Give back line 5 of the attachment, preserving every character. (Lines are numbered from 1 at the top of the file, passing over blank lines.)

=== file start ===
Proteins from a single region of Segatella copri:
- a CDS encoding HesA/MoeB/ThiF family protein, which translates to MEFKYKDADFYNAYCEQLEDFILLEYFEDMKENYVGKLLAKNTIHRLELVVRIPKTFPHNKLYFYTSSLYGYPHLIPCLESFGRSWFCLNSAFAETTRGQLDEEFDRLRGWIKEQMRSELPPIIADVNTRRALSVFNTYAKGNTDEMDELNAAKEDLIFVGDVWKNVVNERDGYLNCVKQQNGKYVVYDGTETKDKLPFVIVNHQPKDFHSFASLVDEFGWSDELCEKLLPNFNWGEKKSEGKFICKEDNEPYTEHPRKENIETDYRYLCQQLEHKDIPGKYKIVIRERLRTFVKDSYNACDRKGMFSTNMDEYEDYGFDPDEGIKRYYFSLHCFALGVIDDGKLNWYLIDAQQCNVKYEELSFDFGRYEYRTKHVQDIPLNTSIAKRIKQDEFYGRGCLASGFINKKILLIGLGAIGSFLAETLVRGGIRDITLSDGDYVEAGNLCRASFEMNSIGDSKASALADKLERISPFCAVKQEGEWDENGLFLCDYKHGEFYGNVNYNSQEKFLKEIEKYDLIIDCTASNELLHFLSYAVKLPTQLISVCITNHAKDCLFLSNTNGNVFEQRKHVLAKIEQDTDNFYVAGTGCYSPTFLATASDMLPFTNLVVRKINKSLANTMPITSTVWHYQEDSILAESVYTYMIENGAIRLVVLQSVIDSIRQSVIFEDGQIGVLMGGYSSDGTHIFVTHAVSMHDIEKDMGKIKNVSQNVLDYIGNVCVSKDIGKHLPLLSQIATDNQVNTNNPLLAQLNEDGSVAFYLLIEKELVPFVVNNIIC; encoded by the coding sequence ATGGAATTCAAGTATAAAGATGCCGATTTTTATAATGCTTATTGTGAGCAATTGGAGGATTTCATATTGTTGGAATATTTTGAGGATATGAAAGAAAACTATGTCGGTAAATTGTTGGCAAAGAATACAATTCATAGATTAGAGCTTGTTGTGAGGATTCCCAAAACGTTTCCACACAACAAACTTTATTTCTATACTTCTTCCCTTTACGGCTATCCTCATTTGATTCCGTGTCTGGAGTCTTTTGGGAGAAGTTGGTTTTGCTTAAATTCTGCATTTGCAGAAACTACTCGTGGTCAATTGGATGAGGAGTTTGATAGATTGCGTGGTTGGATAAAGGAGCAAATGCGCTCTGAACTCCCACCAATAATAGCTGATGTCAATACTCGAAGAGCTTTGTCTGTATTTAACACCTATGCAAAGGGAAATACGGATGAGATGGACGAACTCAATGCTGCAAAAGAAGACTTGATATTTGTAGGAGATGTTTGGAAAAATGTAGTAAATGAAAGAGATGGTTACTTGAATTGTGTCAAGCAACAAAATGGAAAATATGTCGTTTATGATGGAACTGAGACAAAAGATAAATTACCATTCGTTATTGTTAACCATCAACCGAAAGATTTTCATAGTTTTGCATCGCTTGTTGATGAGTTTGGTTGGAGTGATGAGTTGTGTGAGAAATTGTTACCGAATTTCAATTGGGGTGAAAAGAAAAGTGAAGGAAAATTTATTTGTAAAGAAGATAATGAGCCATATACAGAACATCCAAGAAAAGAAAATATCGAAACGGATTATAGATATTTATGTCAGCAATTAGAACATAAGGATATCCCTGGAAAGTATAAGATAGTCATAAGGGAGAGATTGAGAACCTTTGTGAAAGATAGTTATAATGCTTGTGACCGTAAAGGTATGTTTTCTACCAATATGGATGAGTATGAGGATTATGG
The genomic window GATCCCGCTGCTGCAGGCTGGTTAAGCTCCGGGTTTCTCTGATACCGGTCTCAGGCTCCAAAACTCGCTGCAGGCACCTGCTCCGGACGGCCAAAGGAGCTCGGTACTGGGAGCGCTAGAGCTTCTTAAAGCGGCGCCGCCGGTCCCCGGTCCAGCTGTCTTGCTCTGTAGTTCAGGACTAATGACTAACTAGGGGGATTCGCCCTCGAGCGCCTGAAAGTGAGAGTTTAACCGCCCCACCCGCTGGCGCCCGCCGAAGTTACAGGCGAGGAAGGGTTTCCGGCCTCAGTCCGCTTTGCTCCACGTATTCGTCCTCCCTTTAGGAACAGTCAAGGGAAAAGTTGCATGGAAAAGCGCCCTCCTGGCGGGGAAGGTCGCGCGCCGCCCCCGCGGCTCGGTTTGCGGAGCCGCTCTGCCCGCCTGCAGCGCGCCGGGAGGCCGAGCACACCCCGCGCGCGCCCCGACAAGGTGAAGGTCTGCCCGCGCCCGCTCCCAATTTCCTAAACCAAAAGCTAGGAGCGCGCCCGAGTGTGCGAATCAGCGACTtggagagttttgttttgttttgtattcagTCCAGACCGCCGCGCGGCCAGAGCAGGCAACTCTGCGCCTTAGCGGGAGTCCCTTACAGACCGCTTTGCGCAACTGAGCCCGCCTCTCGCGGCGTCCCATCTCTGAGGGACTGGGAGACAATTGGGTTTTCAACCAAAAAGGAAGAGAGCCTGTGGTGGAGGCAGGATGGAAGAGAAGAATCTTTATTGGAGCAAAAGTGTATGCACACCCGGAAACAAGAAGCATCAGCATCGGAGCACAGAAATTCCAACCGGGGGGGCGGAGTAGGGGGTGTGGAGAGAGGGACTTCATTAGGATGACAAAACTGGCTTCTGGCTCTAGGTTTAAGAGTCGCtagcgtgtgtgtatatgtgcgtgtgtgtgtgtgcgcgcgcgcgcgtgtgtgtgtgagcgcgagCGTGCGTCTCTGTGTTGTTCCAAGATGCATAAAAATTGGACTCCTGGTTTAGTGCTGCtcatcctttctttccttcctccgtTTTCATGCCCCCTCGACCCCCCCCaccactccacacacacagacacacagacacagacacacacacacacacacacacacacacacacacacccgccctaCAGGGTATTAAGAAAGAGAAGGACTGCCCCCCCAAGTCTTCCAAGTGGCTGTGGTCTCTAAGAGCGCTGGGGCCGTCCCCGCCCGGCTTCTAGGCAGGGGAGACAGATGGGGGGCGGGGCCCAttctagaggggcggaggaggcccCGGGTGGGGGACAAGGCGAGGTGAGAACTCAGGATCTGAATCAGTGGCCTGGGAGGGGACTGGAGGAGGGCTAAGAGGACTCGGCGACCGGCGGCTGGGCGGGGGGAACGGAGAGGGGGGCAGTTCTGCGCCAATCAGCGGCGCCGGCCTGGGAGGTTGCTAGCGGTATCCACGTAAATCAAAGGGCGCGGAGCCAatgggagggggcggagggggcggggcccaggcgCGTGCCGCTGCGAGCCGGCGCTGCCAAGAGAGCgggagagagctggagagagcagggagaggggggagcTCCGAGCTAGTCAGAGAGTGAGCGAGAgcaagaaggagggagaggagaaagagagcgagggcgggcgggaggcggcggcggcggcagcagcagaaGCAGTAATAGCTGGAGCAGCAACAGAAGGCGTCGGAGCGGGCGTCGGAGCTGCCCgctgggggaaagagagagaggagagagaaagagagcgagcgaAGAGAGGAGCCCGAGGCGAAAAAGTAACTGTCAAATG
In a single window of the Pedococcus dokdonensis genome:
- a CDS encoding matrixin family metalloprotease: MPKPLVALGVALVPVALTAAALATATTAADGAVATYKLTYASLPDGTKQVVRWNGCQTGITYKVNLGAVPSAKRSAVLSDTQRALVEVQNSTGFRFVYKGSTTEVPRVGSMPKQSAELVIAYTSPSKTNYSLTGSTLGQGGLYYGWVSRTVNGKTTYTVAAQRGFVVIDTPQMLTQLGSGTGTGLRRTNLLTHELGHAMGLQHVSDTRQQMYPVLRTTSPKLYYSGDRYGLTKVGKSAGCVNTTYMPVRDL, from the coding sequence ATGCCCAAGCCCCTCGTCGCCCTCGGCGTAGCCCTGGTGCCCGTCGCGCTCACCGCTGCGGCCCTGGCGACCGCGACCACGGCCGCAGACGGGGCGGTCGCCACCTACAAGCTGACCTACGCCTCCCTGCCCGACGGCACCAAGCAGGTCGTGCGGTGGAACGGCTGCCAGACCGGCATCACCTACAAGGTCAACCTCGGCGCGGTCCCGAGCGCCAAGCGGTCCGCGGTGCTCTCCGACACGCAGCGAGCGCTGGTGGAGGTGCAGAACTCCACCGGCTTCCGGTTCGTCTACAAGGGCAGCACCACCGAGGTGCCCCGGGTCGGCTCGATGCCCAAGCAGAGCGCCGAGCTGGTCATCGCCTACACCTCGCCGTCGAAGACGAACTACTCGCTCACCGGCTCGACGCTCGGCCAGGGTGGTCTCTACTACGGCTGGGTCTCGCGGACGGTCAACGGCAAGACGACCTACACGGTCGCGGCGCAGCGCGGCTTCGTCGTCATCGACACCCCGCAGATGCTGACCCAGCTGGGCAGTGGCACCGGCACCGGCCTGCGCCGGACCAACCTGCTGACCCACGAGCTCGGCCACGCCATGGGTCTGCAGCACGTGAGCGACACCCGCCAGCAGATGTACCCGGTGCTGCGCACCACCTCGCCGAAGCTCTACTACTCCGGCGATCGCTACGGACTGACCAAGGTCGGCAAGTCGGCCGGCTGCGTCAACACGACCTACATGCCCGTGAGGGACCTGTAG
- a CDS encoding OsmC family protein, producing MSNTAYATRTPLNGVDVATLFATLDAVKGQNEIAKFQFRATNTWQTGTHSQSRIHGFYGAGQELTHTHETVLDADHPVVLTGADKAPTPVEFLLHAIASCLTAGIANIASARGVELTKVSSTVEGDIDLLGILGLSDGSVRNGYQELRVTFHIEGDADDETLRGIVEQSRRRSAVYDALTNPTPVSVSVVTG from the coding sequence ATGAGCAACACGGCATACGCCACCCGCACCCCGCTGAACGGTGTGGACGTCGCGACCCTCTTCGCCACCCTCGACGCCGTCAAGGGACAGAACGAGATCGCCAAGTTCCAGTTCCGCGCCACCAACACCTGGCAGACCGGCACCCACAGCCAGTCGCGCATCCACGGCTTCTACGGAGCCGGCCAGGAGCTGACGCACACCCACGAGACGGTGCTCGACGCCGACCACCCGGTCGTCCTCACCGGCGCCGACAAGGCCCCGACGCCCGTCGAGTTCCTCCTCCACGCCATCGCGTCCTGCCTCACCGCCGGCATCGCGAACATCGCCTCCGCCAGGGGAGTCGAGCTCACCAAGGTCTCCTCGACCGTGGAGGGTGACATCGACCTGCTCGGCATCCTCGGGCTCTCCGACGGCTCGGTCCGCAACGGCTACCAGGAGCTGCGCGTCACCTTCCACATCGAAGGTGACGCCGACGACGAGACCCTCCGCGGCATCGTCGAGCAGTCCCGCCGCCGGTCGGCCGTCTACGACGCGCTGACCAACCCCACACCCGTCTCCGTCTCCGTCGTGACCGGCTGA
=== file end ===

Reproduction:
- a CDS encoding matrixin family metalloprotease: MPKPLVALGVALVPVALTAAALATATTAADGAVATYKLTYASLPDGTKQVVRWNGCQTGITYKVNLGAVPSAKRSAVLSDTQRALVEVQNSTGFRFVYKGSTTEVPRVGSMPKQSAELVIAYTSPSKTNYSLTGSTLGQGGLYYGWVSRTVNGKTTYTVAAQRGFVVIDTPQMLTQLGSGTGTGLRRTNLLTHELGHAMGLQHVSDTRQQMYPVLRTTSPKLYYSGDRYGLTKVGKSAGCVNTTYMPVRDL, from the coding sequence ATGCCCAAGCCCCTCGTCGCCCTCGGCGTAGCCCTGGTGCCCGTCGCGCTCACCGCTGCGGCCCTGGCGACCGCGACCACGGCCGCAGACGGGGCGGTCGCCACCTACAAGCTGACCTACGCCTCCCTGCCCGACGGCACCAAGCAGGTCGTGCGGTGGAACGGCTGCCAGACCGGCATCACCTACAAGGTCAACCTCGGCGCGGTCCCGAGCGCCAAGCGGTCCGCGGTGCTCTCCGACACGCAGCGAGCGCTGGTGGAGGTGCAGAACTCCACCGGCTTCCGGTTCGTCTACAAGGGCAGCACCACCGAGGTGCCCCGGGTCGGCTCGATGCCCAAGCAGAGCGCCGAGCTGGTCATCGCCTACACCTCGCCGTCGAAGACGAACTACTCGCTCACCGGCTCGACGCTCGGCCAGGGTGGTCTCTACTACGGCTGGGTCTCGCGGACGGTCAACGGCAAGACGACCTACACGGTCGCGGCGCAGCGCGGCTTCGTCGTCATCGACACCCCGCAGATGCTGACCCAGCTGGGCAGTGGCACCGGCACCGGCCTGCGCCGGACCAACCTGCTGACCCACGAGCTCGGCCACGCCATGGGTCTGCAGCACGTGAGCGACACCCGCCAGCAGATGTACCCGGTGCTGCGCACCACCTCGCCGAAGCTCTACTACTCCGGCGATCGCTACGGACTGACCAAGGTCGGCAAGTCGGCCGGCTGCGTCAACACGACCTACATGCCCGTGAGGGACCTGTAG